Google has revealed it will fund a submarine cable connecting Japan and Canada.
The ad giant says the new cable – named Topaz – will be the first to take that route, and the first trans-Pacific cable to land in Canada.
The cable’s Japanese landing stations will be in the prefectures of Mie and Ibaraki, both on the main island of Honshu. Canadian landings will be at Port Alberini on Vancouver Island, and in the city of Vancouver (which is not on Vancouver Island).
Google predicted the cable should be in business in 2023, and will enable “low-latency access to Search, Gmail and YouTube, Google Cloud, and other Google services, but also increasing capacity to the region for a variety of network operators in both Japan and Canada.”
Those operators may well be the unnamed “local partners in Japan and Canada” that Google says are helping it to build the cable.
It’s also worth considering the mention of low-latency access to Google services. While both Japan and Canada are well-endowed with datacenters, Google’s list of the facilities it uses to run its non-cloud services omits both nations. Japanese users’ nearest Google datacenter is in Taiwan, a Singapore facility is closer than Canada, and the nearby waters are traversed by many submarine cables. Canadian users’ traffic faces very short journeys to 13 Google datacenters in the USA. Vancouver users can connect to bit barns in Oregon.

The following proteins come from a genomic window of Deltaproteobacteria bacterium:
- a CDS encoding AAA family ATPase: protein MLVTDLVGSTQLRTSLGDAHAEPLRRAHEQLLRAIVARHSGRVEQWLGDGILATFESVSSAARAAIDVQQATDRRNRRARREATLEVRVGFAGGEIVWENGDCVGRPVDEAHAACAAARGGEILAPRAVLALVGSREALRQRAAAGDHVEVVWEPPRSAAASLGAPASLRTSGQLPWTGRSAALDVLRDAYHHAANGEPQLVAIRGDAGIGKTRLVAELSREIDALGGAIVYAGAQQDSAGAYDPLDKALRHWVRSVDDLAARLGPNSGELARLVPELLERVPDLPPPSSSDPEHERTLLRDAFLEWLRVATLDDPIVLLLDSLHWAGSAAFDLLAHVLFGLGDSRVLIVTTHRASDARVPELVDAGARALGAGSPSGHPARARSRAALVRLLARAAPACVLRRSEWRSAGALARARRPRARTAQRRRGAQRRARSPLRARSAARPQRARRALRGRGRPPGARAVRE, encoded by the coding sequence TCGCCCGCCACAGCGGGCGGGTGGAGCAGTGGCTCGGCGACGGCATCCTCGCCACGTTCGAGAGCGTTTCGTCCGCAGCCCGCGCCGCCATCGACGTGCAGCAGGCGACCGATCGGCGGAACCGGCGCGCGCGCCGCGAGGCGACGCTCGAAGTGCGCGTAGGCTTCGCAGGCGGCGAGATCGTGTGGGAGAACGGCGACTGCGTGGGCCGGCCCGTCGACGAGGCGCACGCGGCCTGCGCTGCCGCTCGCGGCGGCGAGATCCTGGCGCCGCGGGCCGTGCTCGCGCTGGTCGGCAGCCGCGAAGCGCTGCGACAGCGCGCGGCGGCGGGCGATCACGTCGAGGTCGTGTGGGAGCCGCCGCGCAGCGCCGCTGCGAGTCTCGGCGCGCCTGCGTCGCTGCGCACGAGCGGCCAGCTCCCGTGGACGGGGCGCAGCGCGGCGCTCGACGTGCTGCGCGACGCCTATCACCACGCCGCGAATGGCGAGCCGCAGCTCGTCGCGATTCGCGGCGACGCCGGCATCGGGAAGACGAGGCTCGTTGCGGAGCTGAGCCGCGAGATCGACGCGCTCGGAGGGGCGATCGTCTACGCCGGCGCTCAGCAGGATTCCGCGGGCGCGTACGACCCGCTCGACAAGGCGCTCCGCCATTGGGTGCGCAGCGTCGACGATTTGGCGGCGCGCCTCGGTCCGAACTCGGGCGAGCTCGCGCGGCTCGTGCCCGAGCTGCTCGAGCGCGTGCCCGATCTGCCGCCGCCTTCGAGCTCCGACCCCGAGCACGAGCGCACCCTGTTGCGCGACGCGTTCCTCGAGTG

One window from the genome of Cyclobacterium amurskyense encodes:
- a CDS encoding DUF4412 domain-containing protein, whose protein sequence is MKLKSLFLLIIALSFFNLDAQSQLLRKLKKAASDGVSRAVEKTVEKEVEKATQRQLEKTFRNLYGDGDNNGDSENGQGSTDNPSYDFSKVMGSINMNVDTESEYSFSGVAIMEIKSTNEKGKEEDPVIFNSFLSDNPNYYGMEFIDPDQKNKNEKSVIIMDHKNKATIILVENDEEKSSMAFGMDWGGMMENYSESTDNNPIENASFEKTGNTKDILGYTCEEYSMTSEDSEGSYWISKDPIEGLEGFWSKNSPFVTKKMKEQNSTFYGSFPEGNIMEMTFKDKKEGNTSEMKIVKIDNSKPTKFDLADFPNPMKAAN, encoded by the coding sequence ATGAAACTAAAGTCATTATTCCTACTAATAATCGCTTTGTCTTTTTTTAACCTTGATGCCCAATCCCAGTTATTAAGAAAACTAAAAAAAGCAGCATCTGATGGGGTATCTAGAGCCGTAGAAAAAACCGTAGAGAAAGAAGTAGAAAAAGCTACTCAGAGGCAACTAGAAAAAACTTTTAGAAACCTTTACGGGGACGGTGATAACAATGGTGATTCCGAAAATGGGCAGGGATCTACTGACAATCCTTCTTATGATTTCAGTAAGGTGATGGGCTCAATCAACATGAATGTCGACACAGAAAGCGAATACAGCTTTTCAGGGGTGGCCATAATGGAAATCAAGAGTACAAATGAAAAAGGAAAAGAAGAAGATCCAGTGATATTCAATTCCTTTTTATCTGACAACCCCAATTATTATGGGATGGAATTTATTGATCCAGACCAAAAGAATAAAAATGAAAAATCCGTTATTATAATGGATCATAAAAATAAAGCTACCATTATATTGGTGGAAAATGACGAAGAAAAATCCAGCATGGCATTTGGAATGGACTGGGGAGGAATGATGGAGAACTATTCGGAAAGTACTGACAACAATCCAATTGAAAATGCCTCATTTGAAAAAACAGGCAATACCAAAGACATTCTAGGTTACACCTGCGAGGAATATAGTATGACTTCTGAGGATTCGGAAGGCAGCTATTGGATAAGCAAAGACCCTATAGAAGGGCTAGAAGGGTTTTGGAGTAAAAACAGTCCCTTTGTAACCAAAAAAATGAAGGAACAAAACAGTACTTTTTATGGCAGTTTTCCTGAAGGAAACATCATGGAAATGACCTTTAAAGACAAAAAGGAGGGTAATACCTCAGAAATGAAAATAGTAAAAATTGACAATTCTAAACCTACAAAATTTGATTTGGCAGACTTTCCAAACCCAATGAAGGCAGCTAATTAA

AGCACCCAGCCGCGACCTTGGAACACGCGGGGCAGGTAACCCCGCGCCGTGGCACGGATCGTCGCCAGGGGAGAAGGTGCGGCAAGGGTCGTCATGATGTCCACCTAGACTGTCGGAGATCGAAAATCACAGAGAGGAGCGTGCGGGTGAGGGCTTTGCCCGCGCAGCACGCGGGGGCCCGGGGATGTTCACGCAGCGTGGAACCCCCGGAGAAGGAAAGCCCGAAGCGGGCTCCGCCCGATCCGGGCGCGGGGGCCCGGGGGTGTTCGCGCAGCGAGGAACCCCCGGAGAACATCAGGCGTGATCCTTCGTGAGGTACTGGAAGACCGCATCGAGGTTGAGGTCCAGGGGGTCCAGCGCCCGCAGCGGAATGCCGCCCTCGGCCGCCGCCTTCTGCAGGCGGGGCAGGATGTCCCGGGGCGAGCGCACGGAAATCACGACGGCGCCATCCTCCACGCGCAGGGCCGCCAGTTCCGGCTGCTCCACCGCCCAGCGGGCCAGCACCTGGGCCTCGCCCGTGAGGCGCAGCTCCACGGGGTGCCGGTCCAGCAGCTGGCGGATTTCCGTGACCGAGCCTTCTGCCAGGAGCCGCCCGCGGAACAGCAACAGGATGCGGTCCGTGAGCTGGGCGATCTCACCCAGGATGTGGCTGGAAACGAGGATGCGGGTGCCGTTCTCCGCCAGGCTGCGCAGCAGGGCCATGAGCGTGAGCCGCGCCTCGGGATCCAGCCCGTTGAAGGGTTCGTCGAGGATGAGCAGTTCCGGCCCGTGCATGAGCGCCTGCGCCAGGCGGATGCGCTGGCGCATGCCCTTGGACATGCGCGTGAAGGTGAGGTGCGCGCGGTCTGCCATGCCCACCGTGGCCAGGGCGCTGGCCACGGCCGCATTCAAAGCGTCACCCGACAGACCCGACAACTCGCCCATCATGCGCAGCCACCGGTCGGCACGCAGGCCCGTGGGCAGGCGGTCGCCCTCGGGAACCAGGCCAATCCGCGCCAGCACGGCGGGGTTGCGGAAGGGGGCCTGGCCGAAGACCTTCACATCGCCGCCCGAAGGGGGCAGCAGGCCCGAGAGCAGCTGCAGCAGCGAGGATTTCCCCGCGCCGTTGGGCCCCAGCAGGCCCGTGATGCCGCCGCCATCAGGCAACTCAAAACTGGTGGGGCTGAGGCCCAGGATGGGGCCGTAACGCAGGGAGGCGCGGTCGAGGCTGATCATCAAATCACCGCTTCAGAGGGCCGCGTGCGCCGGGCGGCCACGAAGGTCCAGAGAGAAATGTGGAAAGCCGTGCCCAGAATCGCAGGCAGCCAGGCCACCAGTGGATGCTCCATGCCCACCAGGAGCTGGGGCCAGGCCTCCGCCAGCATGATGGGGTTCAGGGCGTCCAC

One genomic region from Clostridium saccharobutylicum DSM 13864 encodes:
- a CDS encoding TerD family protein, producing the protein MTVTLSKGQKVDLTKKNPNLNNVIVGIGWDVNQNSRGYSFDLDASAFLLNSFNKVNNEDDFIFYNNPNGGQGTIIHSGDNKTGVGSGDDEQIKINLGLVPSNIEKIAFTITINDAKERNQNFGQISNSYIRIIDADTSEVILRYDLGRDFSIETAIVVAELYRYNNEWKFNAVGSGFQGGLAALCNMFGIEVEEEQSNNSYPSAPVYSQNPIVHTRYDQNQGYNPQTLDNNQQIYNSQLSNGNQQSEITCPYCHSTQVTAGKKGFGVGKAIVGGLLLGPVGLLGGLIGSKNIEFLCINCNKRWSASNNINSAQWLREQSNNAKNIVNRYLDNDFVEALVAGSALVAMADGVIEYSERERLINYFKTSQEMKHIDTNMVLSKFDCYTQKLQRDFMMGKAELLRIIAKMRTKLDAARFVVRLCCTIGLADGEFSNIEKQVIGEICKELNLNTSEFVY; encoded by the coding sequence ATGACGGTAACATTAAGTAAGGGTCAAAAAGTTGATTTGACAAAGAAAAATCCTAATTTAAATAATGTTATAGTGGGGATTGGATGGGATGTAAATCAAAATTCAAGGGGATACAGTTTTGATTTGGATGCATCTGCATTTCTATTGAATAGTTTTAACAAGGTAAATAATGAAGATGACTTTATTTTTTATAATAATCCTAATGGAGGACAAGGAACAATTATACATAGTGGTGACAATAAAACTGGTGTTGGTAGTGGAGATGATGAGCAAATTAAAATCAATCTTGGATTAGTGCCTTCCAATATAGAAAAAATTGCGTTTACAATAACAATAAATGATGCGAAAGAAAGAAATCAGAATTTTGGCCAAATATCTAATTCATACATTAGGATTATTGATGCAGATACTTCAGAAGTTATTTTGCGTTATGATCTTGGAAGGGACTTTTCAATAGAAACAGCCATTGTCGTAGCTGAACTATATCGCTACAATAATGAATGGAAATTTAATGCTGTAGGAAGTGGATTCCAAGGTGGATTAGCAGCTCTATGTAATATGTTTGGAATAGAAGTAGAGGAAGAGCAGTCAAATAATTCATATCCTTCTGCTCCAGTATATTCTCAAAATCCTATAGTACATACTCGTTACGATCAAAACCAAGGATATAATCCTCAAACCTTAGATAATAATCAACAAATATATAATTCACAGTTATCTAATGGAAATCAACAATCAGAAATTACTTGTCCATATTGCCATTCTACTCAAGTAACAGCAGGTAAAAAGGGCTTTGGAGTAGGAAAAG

Perhaps the source of the low latency will be the fact that the 16 fiber pairs used in the cable will have a total capacity of 240 terabits per second.
The cable also employs Wavelength Selective Switch (WSS) – tech that Meta plans to use on the Apricot cable linking several south-east Asian nations.
Google has described WSS as “an efficient and software-defined way to carve up the spectrum on an optical fiber pair for flexibility in routing and advanced resilience.”
Another resilience measure will see Google exchange fiber pairs with partners that operate nearby cables – a practice cable operators use to avoid the impact of physical layer networking issues. ®